Here’s what this looks like today on macOS/iOS when enabled (subject to change):
This is exciting, but phones are fragile, expensive, replaced often, and are sometimes prohibited by policy or law from being used. That means the most challenging part of using Security Keys – re-registering them everywhere when they’re lost, or transitioning to a new one – are much more frequent for phones.
Because of this, we recommend a phone be configured as one of several authenticators added to your accounts.
Copyable, multi-device passkeys
To date, credentials created by Security Keys and Platform Authenticators have been single-device, i.e. bound to the hardware they are created on. These are single-device passkeys. They have good security properties and are easy to understand and build trustworthy systems around: no device, no access.
What if we added a credential that can be copied by not binding them to the hardware they were created on? These copyable “multi-device passkeys” are in beta on platforms today.
Copyable credentials can help solve some of the challenges exacerbated by using phones as Security Keys by enabling more seamless device transition and device loss/destruction recovery. However, this comes at the cost of reduced security.
Platforms will accomplish this by using the built-in password manager to copy multi-device passkeys to other devices with the same platform password manager and cloud account:
That means unless phishing resistant authentication is used to protect the account that syncs passkeys, people can still be tricked. Fortunately, phishing this type of sync mechanism must target robust account systems run by platform vendors, and can often optionally be configured in a way that people might notice something is unusual. Unfortunately, people are used to computers being unusual, and very few of these account systems can be configured to use phishing resistant authentication. We hope this situation improves in the future with more providers offering systems that allow only phishing-resistant authentication, like Google’s Advanced Protection Program.
Ultimately, for those who would otherwise use only a password, multi-device passkeys are easy to use, and are a step in the right direction that can reduce overall harm caused by using passwords alone. Because attackers already copy and misuse server or user credentials, websites can also choose to assign different levels of trust to copyable credentials versus those that are hardware bound, as appropriate to their needs.
More authentication options for different needs
We know that not everyone can use the most advanced security in all scenarios, because the world is full of complex technology, and evolving threats. Here’s our take on the tradeoffs as of today:
The YubiKey was created to make stronger authentication available and easy to use for all. That’s why it can act as a WebAuthn/FIDO authenticator, a Smart Card, an OTP device, and much more, all in one device. It’s a robust, affordable “key to many locks” that stays with you as your technology and threats change.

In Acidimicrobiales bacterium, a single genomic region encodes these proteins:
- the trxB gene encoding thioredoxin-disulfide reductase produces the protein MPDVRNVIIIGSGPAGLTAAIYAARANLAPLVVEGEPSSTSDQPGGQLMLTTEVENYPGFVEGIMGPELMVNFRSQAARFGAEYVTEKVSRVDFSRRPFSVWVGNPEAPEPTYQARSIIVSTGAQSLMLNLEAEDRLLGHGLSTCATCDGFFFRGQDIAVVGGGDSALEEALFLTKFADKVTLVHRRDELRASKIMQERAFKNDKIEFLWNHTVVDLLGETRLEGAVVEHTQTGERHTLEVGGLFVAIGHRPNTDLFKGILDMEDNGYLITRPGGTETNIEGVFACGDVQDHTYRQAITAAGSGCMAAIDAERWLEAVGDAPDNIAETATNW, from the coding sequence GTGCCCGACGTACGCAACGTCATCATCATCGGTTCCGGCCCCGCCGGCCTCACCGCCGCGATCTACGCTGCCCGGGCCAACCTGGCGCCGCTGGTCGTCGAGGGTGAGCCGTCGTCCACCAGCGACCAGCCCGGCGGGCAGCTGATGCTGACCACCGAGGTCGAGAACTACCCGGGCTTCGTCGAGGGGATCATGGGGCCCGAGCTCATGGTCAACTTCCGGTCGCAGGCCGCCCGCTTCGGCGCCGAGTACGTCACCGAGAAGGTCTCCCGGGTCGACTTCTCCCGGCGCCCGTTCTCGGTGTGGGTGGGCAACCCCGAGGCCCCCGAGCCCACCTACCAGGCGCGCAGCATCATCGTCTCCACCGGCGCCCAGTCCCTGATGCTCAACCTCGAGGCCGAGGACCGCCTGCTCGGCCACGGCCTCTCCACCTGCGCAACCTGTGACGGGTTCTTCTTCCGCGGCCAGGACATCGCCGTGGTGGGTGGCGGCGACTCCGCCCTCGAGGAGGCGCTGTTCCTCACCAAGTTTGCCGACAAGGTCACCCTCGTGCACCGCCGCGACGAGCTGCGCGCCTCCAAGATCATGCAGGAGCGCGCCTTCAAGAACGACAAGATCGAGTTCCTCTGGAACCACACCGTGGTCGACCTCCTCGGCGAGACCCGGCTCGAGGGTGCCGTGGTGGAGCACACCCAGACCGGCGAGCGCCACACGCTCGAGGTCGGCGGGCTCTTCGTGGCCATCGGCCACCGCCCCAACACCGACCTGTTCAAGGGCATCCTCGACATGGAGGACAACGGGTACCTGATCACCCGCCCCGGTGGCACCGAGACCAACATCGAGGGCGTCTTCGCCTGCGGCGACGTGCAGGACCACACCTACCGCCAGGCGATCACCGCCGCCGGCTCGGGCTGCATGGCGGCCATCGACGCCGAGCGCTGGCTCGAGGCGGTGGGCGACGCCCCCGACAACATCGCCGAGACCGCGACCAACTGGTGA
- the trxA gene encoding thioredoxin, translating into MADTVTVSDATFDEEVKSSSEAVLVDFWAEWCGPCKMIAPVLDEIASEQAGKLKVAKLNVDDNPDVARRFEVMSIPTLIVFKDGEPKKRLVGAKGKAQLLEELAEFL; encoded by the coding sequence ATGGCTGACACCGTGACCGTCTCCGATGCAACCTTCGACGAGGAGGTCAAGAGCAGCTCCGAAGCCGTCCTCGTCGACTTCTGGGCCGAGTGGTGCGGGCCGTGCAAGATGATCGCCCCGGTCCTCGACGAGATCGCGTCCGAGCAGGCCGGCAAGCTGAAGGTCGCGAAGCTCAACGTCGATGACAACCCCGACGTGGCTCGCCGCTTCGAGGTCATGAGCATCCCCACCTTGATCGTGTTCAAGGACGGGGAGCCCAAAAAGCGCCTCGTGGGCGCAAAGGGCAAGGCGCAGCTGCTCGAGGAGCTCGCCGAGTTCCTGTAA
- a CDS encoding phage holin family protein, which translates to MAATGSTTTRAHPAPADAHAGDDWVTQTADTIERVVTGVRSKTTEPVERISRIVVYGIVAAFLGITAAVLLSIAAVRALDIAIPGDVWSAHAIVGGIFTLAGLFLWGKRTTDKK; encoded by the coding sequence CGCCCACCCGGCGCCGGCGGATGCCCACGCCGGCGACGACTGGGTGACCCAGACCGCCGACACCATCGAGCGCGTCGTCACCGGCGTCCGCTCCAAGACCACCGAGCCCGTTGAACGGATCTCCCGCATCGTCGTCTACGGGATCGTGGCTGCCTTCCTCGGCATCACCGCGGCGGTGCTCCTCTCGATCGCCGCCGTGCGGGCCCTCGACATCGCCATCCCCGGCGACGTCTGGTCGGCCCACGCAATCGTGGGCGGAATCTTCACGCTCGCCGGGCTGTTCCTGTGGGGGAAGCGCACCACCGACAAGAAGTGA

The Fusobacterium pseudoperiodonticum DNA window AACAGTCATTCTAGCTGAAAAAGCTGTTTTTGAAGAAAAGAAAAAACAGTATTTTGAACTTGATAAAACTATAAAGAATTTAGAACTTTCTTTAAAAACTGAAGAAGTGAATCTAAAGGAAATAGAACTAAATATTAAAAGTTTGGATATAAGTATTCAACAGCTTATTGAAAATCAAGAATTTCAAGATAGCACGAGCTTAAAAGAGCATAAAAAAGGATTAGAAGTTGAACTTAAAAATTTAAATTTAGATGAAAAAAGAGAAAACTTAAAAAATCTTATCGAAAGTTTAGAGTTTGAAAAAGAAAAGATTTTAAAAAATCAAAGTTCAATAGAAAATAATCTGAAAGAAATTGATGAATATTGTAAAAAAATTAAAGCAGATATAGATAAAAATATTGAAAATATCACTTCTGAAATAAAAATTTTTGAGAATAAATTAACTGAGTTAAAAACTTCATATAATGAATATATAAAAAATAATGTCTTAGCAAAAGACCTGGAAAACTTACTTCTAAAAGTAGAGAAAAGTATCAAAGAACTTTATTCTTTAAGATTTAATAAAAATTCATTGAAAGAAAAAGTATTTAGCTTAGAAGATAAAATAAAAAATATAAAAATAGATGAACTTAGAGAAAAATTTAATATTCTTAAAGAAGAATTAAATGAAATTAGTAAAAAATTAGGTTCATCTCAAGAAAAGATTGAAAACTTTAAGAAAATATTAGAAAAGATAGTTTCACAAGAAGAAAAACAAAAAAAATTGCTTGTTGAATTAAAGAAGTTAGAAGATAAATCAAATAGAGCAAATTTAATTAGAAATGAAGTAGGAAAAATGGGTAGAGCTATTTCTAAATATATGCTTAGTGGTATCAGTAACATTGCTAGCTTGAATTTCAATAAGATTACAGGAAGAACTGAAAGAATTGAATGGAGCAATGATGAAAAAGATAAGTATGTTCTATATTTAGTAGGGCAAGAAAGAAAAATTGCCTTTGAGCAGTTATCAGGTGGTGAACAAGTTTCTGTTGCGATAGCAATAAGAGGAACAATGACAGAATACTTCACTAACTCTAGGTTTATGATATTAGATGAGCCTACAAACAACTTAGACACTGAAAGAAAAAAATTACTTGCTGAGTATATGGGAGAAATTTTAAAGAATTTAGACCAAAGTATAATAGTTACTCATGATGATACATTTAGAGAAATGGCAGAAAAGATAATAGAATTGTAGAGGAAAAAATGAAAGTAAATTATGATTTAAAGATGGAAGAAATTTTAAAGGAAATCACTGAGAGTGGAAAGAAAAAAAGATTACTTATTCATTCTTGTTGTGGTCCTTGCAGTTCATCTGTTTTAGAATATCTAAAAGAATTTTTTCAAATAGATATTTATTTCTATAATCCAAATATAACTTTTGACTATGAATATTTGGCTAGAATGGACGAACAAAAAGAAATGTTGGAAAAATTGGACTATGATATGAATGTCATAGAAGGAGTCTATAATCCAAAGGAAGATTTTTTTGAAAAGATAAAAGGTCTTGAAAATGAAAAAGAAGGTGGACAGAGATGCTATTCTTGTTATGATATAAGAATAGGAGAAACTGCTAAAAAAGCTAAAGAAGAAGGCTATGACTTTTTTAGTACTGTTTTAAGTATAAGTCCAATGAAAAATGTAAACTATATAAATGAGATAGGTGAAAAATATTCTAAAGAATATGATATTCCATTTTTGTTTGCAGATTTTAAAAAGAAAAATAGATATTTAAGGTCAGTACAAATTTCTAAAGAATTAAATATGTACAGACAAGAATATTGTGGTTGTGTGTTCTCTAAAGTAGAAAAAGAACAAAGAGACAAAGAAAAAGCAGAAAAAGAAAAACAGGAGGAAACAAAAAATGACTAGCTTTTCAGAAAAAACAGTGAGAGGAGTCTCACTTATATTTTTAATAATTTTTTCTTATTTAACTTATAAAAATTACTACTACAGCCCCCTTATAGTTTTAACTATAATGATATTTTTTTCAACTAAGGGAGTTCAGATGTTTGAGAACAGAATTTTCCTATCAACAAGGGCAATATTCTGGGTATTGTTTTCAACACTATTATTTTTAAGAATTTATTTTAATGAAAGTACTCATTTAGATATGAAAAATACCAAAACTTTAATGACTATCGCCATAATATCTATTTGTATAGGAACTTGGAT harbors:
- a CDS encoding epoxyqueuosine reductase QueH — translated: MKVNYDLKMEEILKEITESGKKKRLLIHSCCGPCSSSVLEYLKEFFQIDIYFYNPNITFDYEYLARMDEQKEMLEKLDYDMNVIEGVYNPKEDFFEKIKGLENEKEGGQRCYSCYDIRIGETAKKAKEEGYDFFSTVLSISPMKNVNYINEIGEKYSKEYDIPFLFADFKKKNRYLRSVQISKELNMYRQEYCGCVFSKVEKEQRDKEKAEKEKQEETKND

Internet crime is on pace to enable the largest transfer of wealth in human history, so if you’re not yet ready for a YubiKey, please do use more than just a password.
We hope these additional options will help more sites adopt WebAuthn/FIDO. That will benefit everyone regardless of if they’re using copyable, multi-device passkeys, or stronger solutions like YubiKeys, where passkeys are bound to the YubiKey hardware.
More options and more widespread support ultimately allows consumers or enterprises to choose which authentication methods best suit their needs. If you’d like to talk to our sales and solutions teams about what a solution involving YubiKeys might look like for your specific needs, please let us know.
Overall, we’re excited to see the standards we’ve collectively crafted reach so many, and continue to protect against modern threats. Now go turn on MFA everywhere you can!
1 For logins from the same device. On some phones, early support is available to log in on other devices that support bluetooth, but it also requires an active internet connection from both devices in some current implementations.
2 On the sites where they are used, but the methods for copying them to other devices can be subject to phishing. See 7.
3 Some smartcards, like the OpenPGP Card and PIV implementations in YubiKeys, support attestation. However, smartcard attestation is mostly limited to enterprise use cases and not available to all sites.
4 Support for attestation varies, and some cover a wide range of implementations with varying security properties.
5 If attested, it’s unclear what can be attested about copyable data such as multi-device passkeys.
6 A network connection, a shared password manager implementation, and cloud account are required to sync credentials. See also 1 about using phones with other devices.
7 Systems that allow credentials to be copied can be phished unless YubiKeys or other phishing resistant technologies are the only way to access the copying mechanism.
8 Multiple registered YubiKeys allow easy and secure self recovery. It’s easier to do this with SSO or social login than with many sites.
9 Push apps need network connectivity. OTP apps require validation to be available on the system or app being accessed; typically this means an online network connection to an OTP validation service like YubiCloud, or sacrificing security by copying the shared OTP secret to more places.